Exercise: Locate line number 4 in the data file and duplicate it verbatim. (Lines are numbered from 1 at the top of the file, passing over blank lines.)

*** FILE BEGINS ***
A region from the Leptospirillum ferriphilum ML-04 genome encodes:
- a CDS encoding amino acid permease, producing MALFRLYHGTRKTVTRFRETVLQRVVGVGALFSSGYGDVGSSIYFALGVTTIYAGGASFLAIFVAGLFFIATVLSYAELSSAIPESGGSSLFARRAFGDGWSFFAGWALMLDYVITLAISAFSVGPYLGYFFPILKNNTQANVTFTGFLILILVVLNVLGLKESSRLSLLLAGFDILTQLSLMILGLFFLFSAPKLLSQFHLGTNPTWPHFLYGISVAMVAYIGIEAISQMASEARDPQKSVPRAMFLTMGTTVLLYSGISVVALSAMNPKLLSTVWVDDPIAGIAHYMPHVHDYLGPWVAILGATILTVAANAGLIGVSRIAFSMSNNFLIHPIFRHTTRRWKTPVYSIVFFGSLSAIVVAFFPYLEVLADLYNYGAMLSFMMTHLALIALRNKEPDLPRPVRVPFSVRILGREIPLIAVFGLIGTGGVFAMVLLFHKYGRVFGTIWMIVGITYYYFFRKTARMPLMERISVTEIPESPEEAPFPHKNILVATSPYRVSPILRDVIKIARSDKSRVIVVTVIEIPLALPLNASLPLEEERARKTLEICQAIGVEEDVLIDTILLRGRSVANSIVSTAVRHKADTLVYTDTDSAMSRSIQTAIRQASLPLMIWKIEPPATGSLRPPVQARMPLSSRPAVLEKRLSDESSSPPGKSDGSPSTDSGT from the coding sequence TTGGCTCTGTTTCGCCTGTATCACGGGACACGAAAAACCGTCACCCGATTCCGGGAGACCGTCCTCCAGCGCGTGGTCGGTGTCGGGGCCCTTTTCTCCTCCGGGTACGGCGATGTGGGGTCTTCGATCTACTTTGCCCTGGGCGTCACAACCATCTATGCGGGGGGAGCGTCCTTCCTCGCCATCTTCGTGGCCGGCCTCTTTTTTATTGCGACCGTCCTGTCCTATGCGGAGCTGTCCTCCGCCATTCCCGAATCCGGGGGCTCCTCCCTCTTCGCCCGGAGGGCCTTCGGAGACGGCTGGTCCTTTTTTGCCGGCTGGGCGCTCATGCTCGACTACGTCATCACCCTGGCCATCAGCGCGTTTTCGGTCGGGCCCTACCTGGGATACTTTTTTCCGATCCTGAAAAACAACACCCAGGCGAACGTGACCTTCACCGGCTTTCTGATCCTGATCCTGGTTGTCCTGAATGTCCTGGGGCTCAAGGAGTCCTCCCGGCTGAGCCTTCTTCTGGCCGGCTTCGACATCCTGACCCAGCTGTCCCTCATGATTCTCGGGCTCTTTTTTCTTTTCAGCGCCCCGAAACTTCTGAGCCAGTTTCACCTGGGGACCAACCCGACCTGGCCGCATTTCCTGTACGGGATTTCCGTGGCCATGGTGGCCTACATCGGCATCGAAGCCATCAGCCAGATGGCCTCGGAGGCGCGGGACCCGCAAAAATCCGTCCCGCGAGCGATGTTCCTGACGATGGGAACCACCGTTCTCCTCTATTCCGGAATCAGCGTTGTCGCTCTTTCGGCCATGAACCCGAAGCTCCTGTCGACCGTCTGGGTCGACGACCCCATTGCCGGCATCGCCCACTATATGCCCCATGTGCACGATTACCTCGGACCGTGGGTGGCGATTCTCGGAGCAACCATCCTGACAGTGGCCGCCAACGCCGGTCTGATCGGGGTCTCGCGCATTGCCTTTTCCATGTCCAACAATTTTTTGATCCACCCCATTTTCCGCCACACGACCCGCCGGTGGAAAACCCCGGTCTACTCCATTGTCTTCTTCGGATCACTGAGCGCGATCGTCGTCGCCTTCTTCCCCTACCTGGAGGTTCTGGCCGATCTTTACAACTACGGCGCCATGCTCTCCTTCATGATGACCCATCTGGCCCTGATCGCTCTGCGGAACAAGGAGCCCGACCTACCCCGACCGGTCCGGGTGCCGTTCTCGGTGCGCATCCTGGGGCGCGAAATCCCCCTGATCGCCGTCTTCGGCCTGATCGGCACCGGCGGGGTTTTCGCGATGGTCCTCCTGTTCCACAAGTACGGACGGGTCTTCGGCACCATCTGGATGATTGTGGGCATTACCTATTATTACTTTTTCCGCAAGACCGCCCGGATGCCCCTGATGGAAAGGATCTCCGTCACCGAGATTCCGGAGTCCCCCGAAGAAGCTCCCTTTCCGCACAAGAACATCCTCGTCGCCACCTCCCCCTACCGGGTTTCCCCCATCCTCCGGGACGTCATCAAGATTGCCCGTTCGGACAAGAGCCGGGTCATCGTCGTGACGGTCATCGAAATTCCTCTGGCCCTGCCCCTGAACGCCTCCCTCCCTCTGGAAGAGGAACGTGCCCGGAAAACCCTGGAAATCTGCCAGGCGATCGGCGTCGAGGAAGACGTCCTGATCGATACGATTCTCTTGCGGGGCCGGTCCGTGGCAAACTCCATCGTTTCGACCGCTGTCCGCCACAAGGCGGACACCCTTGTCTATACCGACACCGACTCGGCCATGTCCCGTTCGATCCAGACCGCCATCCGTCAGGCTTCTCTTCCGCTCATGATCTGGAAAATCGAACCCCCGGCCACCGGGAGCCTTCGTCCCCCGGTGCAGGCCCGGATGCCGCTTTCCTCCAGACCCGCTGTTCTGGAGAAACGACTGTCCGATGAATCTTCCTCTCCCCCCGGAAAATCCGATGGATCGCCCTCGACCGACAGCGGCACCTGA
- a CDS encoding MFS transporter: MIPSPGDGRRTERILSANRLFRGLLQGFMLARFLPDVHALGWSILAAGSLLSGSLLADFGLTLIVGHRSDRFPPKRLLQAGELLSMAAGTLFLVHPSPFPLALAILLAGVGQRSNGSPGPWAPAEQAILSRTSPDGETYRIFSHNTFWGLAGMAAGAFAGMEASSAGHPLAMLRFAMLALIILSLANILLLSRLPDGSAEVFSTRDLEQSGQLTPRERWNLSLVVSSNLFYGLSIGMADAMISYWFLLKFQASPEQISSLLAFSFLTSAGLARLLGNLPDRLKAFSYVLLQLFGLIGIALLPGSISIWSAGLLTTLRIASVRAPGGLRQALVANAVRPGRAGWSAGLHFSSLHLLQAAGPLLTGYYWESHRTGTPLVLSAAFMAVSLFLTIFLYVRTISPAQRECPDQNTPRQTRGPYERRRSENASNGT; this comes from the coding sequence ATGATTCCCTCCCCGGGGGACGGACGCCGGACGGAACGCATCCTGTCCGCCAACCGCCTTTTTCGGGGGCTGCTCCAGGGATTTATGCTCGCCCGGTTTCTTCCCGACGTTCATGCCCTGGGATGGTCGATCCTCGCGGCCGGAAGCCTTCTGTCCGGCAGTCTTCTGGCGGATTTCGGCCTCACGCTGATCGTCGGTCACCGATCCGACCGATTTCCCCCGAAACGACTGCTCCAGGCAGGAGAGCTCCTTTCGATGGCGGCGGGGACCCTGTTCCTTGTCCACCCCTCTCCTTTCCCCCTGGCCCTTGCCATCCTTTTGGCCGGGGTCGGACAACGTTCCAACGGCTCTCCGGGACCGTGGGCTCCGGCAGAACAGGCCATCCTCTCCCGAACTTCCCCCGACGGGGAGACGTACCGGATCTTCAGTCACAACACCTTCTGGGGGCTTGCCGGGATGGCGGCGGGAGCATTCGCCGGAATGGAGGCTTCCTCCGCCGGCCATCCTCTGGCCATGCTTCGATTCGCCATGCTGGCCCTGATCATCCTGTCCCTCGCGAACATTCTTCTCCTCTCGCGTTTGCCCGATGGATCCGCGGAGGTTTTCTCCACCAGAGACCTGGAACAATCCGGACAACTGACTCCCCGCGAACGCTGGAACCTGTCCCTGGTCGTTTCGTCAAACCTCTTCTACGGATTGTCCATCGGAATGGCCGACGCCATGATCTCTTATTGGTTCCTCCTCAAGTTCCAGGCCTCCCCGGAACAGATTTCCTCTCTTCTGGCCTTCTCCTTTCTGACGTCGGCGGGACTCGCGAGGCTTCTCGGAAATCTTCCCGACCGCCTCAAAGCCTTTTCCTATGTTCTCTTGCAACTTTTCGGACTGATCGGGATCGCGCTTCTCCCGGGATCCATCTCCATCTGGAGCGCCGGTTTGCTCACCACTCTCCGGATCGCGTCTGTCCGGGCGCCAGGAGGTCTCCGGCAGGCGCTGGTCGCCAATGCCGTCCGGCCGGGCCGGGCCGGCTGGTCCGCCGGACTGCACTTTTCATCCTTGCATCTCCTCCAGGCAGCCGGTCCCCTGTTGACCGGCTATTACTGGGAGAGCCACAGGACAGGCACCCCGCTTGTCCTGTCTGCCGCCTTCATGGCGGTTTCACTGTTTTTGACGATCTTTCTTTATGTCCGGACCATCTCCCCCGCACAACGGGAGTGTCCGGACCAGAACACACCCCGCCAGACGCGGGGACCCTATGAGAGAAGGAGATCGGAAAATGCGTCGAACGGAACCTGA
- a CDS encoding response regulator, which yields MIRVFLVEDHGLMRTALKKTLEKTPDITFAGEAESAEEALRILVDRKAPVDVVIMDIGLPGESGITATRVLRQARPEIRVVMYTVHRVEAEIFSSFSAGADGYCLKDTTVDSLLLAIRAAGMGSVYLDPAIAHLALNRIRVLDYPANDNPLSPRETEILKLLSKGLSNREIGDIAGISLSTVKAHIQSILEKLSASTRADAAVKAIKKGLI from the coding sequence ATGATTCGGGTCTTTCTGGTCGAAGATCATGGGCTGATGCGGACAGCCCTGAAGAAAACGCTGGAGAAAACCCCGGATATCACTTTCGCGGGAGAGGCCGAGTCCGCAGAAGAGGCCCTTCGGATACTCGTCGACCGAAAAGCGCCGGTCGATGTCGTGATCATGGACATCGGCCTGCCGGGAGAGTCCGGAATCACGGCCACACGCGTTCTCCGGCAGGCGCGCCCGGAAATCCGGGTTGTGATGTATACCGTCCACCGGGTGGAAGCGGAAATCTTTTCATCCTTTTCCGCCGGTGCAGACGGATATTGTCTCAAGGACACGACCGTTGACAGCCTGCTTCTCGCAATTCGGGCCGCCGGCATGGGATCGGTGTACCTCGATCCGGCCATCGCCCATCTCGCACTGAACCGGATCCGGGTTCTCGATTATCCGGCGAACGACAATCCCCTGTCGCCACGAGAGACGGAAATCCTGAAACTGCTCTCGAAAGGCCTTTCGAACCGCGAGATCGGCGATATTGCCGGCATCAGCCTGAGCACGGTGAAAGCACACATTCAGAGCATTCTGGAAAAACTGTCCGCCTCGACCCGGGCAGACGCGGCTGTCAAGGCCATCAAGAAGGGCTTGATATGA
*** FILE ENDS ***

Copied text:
- a CDS encoding response regulator, which yields MIRVFLVEDHGLMRTALKKTLEKTPDITFAGEAESAEEALRILVDRKAPVDVVIMDIGLPGESGITATRVLRQARPEIRVVMYTVHRVEAEIFSSFSAGADGYCLKDTTVDSLLLAIRAAGMGSVYLDPAIAHLALNRIRVLDYPANDNPLSPRETEILKLLSKGLSNREIGDIAGISLSTVKAHIQSILEKLSASTRADAAVKAIKKGLI from the coding sequence ATGATTCGGGTCTTTCTGGTCGAAGATCATGGGCTGATGCGGACAGCCCTGAAGAAAACGCTGGAGAAAACCCCGGATATCACTTTCGCGGGAGAGGCCGAGTCCGCAGAAGAGGCCCTTCGGATACTCGTCGACCGAAAAGCGCCGGTCGATGTCGTGATCATGGACATCGGCCTGCCGGGAGAGTCCGGAATCACGGCCACACGCGTTCTCCGGCAGGCGCGCCCGGAAATCCGGGTTGTGATGTATACCGTCCACCGGGTGGAAGCGGAAATCTTTTCATCCTTTTCCGCCGGTGCAGACGGATATTGTCTCAAGGACACGACCGTTGACAGCCTGCTTCTCGCAATTCGGGCCGCCGGCATGGGATCGGTGTACCTCGATCCGGCCATCGCCCATCTCGCACTGAACCGGATCCGGGTTCTCGATTATCCGGCGAACGACAATCCCCTGTCGCCACGAGAGACGGAAATCCTGAAACTGCTCTCGAAAGGCCTTTCGAACCGCGAGATCGGCGATATTGCCGGCATCAGCCTGAGCACGGTGAAAGCACACATTCAGAGCATTCTGGAAAAACTGTCCGCCTCGACCCGGGCAGACGCGGCTGTCAAGGCCATCAAGAAGGGCTTGATATGA